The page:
Slowly, stocks rebound from Lehman bust
The Lehman Bros. collapse, two years ago today, set off a huge stock market crash. While much of the market still hasn't recovered, there are winners.
The global economy is starting to recover, spurred on by massive government spending in China and stimulus efforts in the United States and other countries. But the severity of the downturn -- the worst since the end of World War II -- that the recovery has been frustratingly slow.
then-Treasury Hank Paulson and Federal Reserve Chairman Ben Bernanke. Neither has conceded the point, arguing that the government legally couldn't have saved Lehman.
Lately, Bernanke has said that even if the government could have stepped in to prop Lehman up, it was in such deep trouble it would have died anyway.
The short-term financial damage was staggering.
On Sept. 15, 2008, the Dow Jones industrials ($INDU) fell 504 points. Between Sept. 12, 2008, the Friday before the Lehman collapse, and the March 9, 2009 market bottom, the Dow fell 42.7%, with the Standard & Poor's 500 Index ($INX) off 46% and the Nasdaq Composite Index ($COMPX) off 43.9%.
The Russell 2000 Index ($RUT.X), which tracks smaller stocks, fell 52.3%.
The Dow is still off 8% from the Sept. 12, 2008 close, with the S&P 500 down 10.4% and the Russell 2000 down 9.8%.
The Nasdaq and its sister index, the Nasdaq-100 Index ($NDX.X), which tracks large Nasdaq stocks, have recovered all of their losses since the Lehman collapse. The Nasdaq is up 1.4%; the Nasdaq-100 is up 9.3%.
Most of those gains are due to the huge gains realized by Apple (AAPL), SanDisk (SNDK), Starbucks (SBUX), up 92%, 86% and 175%, respectively, since the Sept. 15, 2008 close.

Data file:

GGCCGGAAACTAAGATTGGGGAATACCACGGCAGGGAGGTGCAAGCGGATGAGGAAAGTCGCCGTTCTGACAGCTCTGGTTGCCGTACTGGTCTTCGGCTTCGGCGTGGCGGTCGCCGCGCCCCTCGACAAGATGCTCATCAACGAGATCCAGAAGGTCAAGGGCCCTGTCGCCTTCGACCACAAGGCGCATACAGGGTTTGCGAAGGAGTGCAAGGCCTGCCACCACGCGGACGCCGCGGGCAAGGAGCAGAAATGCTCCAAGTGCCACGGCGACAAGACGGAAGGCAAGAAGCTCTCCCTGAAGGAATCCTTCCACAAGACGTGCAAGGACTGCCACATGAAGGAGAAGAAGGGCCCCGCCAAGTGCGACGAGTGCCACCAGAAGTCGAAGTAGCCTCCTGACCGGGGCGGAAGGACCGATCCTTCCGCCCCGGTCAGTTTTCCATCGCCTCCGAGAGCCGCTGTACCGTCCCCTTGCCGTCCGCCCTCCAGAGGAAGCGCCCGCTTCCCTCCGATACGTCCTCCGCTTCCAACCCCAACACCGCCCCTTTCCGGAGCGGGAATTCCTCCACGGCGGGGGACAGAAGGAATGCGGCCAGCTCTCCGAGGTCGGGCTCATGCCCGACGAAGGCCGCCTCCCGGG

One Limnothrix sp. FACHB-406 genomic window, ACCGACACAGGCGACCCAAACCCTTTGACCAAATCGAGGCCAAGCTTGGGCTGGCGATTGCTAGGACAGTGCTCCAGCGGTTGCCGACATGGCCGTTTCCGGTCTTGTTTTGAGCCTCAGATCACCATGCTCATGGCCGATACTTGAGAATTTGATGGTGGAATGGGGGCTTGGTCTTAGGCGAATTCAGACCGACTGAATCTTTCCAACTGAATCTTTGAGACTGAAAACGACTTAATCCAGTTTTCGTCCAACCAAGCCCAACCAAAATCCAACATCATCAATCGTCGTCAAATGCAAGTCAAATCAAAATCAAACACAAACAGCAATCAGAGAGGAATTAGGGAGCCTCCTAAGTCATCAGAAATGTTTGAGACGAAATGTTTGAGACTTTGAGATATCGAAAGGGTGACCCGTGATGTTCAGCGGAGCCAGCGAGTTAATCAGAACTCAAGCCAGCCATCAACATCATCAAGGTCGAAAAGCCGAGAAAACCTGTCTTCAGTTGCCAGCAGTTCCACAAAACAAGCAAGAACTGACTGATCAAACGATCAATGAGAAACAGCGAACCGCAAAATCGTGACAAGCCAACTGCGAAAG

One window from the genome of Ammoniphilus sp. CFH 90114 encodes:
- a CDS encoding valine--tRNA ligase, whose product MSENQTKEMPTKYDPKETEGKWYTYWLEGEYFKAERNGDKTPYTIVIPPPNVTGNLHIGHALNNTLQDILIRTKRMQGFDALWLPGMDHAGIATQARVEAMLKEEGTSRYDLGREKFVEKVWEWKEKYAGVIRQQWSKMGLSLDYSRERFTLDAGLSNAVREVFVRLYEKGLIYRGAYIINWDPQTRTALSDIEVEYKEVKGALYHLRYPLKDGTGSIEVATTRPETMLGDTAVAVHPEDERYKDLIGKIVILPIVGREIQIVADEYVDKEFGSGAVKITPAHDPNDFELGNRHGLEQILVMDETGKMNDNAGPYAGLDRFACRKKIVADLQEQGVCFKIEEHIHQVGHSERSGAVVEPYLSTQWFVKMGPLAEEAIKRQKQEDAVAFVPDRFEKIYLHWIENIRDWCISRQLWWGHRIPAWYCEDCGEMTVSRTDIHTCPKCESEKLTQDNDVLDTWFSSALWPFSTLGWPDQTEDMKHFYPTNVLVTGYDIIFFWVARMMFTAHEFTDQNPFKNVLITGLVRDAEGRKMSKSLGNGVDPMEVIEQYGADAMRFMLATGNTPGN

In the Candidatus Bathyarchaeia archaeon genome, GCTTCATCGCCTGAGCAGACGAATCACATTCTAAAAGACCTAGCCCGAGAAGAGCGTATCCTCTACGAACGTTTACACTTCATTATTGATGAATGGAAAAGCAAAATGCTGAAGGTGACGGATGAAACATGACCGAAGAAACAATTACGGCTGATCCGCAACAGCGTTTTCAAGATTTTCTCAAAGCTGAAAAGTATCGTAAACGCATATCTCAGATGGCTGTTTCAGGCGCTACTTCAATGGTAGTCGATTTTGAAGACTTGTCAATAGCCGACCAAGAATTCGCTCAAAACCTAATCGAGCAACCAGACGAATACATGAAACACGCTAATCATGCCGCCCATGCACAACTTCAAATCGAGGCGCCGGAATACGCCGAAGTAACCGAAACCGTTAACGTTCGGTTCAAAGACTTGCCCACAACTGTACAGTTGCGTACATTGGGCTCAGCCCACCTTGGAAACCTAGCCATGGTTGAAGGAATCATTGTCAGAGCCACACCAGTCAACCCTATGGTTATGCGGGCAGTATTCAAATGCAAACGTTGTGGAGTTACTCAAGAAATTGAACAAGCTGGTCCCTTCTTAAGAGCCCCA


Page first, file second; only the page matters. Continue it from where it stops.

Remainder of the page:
We asked Howard Silverblatt of Standard & Poor's for the best and worst S&P 500 stock since the Lehman failure. Here's the top 20 winners and losers as of Tuesday's close.
|Winners and losers since the 2008 Lehman Bros. collapse|
|Tuesday||Chg. Since Lehman|
|Citrix Systems inc||$67.40||145.27%|
|Red Hat inc||$38.60||116.49%|
|Whole Foods Market||$35.50||96.13%|
|Bank of America||$13.68||-48.47%|
|E Trade Financial||$14.26||-49.96%|
|Marshall & Ilsley||$7.06||-59.28%|
|Hartford Financial Services||$23.10||-59.54%|
|American International Group||$36.13||-62.05%|
|Memc Electronic Materials||$11.04||-64.46%|
A personal note: In the summer of 2007 -- just as the subprime mortage crisis was erupting -- a colleague asked me if he should buy Lehman Bros. or Bear Stearns, which was taken over by JPMorgan Chase (JPM) in March 2008.
After an evening of research that showed me how deeply both were exposed to the mortgage market, I told him: "Neither. One or both will fail."
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[BRIEFING.COM] S&P futures vs fair value: -6.30. Nasdaq futures vs fair value: -14.80. U.S. equity futures trade hover near their pre-market lows amid cautious action overseas. The S&P 500 futures hover six points below fair value, which puts the benchmark index on track to continue its retreat after losing 0.8% yesterday.
Overnight, markets in Asia traded in mixed fashion, but sentiment worsened after the start of the European session, where all the key indices hold losses ... More
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